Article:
TAGUIG CITY —As much as it is a battle for the environment, mechanisms for climate change preparedness and mitigation corresponds to inclusive growth, especially among vulnerable sectors in the Philippines.
The World Bank, following the release of its report entitled “Getting a Grip on Climate Change in the Philippines,” stressed the urgency for the Philippine to address policy gaps in climate financing and the implementation of a climate-smart development agenda to continue growth amid a warming planet.
The report came from a Climate Public Expenditure and Institutional Review (CPEIR) done by World Bank, and co-sponsored by the Department of Budget and Management (DBM) and the Climate Change Commission (CCC).
The urgency of the matter comes at hand after climate models showed a potential a four degree temperature rise—double the initial forecast of a 2 degree Celsius increase before the end of the century—by as early as 2060, according to a new World Bank report released this week.
The Philippines needs to integrate climate change action plans in the national level and local government units to support vulnerable communities: those engaged in agriculture and fishing, as well as those living along coastal areas and informal settlements, said Cristophe Crepin, sector leader for environment, East Asia and Pacific Vice Presidency of the World Bank.
“Climate change is a threat to inclusive growth. In the financial risk statement conducted by the DBM in 2012, we identified climate change as a key source of risk [to economic growth] because the poor are the most vulnerable, fishermen and farmers, to its severe impacts,” said DBM assistant secretary Luz Cantor.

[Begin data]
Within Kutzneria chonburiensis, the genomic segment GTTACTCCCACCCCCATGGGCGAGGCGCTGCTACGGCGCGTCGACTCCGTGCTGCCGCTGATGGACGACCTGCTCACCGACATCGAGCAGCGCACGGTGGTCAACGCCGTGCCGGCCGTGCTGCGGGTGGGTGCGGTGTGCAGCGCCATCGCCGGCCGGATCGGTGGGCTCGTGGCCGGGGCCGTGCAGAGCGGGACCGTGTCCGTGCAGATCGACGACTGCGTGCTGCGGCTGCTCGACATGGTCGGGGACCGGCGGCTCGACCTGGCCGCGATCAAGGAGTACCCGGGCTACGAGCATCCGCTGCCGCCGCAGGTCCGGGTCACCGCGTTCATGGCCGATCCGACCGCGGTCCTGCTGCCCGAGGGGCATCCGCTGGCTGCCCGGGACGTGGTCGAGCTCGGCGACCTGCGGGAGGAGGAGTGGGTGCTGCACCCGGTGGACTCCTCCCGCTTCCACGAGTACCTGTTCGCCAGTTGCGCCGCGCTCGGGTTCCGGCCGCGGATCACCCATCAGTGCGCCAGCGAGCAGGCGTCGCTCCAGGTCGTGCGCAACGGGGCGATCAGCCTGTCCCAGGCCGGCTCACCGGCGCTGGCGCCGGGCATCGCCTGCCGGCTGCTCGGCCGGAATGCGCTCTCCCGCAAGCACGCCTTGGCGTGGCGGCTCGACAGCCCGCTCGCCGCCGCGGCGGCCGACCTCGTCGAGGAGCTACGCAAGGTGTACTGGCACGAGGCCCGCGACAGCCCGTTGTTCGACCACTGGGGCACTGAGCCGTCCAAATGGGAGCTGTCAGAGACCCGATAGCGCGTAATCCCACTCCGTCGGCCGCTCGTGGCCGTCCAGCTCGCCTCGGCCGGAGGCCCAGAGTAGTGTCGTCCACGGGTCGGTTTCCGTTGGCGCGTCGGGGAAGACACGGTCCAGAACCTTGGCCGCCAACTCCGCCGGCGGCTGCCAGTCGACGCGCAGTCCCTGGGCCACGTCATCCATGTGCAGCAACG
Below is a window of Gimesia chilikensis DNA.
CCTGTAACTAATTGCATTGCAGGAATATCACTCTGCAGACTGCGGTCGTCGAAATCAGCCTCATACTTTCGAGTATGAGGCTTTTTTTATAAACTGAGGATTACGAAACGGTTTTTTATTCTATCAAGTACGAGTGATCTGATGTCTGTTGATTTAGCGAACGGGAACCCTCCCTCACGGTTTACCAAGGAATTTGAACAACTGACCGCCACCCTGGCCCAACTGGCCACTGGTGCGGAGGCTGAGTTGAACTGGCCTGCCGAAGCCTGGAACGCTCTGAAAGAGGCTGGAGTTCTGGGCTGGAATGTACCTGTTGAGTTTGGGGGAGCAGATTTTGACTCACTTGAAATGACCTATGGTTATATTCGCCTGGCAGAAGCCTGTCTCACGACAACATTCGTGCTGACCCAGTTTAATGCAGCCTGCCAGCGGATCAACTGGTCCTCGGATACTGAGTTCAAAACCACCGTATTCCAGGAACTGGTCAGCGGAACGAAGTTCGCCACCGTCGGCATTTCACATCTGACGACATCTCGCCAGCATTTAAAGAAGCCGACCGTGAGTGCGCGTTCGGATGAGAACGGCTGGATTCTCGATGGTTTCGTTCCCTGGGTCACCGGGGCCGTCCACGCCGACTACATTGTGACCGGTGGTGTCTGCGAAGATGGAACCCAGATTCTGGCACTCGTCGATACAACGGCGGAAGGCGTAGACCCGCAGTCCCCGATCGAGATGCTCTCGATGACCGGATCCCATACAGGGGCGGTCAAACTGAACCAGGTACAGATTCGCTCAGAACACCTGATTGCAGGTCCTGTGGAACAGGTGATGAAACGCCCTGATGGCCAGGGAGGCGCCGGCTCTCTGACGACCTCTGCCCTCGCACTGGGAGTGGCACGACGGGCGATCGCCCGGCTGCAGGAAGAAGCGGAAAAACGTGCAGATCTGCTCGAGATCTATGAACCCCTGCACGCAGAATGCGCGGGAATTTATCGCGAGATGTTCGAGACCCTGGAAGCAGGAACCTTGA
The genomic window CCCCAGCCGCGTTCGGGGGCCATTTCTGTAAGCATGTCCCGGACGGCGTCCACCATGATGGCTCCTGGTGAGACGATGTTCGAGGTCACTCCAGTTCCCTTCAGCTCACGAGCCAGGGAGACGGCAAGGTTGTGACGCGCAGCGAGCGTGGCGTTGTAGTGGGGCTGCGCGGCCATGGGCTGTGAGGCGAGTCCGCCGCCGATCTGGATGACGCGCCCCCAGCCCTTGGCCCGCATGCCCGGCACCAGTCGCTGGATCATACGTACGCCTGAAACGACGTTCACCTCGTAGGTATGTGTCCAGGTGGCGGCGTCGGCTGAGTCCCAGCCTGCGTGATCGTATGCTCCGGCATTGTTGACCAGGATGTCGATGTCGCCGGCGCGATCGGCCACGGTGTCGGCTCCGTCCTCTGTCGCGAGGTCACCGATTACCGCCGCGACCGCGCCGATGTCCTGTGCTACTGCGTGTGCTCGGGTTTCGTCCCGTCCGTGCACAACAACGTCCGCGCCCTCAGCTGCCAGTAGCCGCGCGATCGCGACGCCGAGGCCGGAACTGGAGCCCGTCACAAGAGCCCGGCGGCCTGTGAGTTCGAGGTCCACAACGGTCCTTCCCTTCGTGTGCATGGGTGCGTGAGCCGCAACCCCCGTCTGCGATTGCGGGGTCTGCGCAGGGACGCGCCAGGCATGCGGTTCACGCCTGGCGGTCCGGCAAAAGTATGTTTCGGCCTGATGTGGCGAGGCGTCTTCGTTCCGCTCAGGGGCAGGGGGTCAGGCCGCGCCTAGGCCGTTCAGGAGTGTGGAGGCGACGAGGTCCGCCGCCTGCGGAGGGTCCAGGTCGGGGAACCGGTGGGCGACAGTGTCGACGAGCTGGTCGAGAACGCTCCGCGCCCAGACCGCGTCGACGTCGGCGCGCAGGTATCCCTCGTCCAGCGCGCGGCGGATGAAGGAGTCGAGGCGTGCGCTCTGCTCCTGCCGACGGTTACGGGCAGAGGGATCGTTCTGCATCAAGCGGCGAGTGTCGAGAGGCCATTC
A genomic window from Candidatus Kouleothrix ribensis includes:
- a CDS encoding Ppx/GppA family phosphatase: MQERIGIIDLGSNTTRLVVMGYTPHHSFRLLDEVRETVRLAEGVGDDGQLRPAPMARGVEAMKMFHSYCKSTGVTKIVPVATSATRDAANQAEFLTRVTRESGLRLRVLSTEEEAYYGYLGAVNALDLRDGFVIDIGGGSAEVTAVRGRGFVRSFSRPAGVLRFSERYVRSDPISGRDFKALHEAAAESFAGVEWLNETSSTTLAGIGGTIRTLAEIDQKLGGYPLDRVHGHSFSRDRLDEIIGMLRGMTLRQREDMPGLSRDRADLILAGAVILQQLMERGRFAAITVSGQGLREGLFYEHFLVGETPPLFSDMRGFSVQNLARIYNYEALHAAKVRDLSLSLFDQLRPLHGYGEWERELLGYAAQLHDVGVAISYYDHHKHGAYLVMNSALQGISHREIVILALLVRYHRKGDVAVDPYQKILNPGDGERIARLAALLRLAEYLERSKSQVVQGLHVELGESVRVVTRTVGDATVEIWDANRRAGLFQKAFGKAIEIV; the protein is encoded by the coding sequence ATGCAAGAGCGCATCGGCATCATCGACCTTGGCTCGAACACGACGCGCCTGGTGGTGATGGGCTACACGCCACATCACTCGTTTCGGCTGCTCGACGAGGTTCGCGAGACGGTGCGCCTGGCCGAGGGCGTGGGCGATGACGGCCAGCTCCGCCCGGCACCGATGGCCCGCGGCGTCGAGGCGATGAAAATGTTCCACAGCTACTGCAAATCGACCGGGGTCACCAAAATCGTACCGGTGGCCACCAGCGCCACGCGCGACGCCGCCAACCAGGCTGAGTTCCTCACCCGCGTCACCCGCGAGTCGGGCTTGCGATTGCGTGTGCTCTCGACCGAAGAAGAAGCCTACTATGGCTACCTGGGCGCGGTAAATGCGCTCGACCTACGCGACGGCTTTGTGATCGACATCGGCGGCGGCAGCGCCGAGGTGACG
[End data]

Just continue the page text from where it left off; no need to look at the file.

The DBM official added that inclusive growth means prosperity for every Filipino, including poor; it is not a trickle-down effect especially seen in the sectors of agriculture and manufacturing.
From reactive to proactive
The effects of climate change, particularly typhoons, floods, landslides and droughts, easily compromise the country’s development given its devastating and wide-ranging impact on human lives, industries and infrastructure.
In 2009, the Philippines incurred a loss of $4.38 billion due to tropical storm Ondoy and typhoon Pepeng. Total recovery and reconstruction costs were pegged at $ 4.42 billion, based on this report.
Among those who saw and luckily, survived the 2009 devastation wrought by Ondoy was Mario Durana, a hog raiser whose house lies along the Laguna de Bay. Despite his concerns on living along the edge of the lake, he says in an internview that his family stays there for their livelihood and daily survival.
Today, even Filipinos not directly affected by the destructive typhoons are feeling the heat from climate change. A Social Weather Stations survey reported that eight in ten Filipinos have experience moderate to severe impacts of climate change although more than half admitted they do not fully understand climate change.
For its part, DBM is mandated to increase budget for disaster responsibility and risk management, allowing for a 26 percent increase in annual allotments for climate efforts since 2008.